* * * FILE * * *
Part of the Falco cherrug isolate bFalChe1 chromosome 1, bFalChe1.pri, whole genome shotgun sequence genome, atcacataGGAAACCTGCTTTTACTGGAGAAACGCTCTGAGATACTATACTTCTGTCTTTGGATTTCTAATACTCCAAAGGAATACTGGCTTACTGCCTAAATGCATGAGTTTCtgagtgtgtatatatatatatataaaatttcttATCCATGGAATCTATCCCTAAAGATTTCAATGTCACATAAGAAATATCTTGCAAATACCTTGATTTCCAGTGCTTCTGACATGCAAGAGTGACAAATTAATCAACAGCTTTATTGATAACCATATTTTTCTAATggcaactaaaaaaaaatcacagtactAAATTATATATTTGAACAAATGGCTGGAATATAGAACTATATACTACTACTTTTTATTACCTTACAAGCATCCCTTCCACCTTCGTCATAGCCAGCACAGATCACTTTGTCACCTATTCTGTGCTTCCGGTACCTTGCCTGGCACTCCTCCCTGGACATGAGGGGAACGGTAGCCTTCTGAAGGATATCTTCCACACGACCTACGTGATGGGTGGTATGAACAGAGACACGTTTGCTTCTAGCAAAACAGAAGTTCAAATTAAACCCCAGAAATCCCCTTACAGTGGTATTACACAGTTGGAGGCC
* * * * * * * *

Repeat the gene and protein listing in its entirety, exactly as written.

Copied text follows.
Part of the Falco cherrug isolate bFalChe1 chromosome 1, bFalChe1.pri, whole genome shotgun sequence genome, atcacataGGAAACCTGCTTTTACTGGAGAAACGCTCTGAGATACTATACTTCTGTCTTTGGATTTCTAATACTCCAAAGGAATACTGGCTTACTGCCTAAATGCATGAGTTTCtgagtgtgtatatatatatatataaaatttcttATCCATGGAATCTATCCCTAAAGATTTCAATGTCACATAAGAAATATCTTGCAAATACCTTGATTTCCAGTGCTTCTGACATGCAAGAGTGACAAATTAATCAACAGCTTTATTGATAACCATATTTTTCTAATggcaactaaaaaaaaatcacagtactAAATTATATATTTGAACAAATGGCTGGAATATAGAACTATATACTACTACTTTTTATTACCTTACAAGCATCCCTTCCACCTTCGTCATAGCCAGCACAGATCACTTTGTCACCTATTCTGTGCTTCCGGTACCTTGCCTGGCACTCCTCCCTGGACATGAGGGGAACGGTAGCCTTCTGAAGGATATCTTCCACACGACCTACGTGATGGGTGGTATGAACAGAGACACGTTTGCTTCTAGCAAAACAGAAGTTCAAATTAAACCCCAGAAATCCCCTTACAGTGGTATTACACAGTTGGAGGCC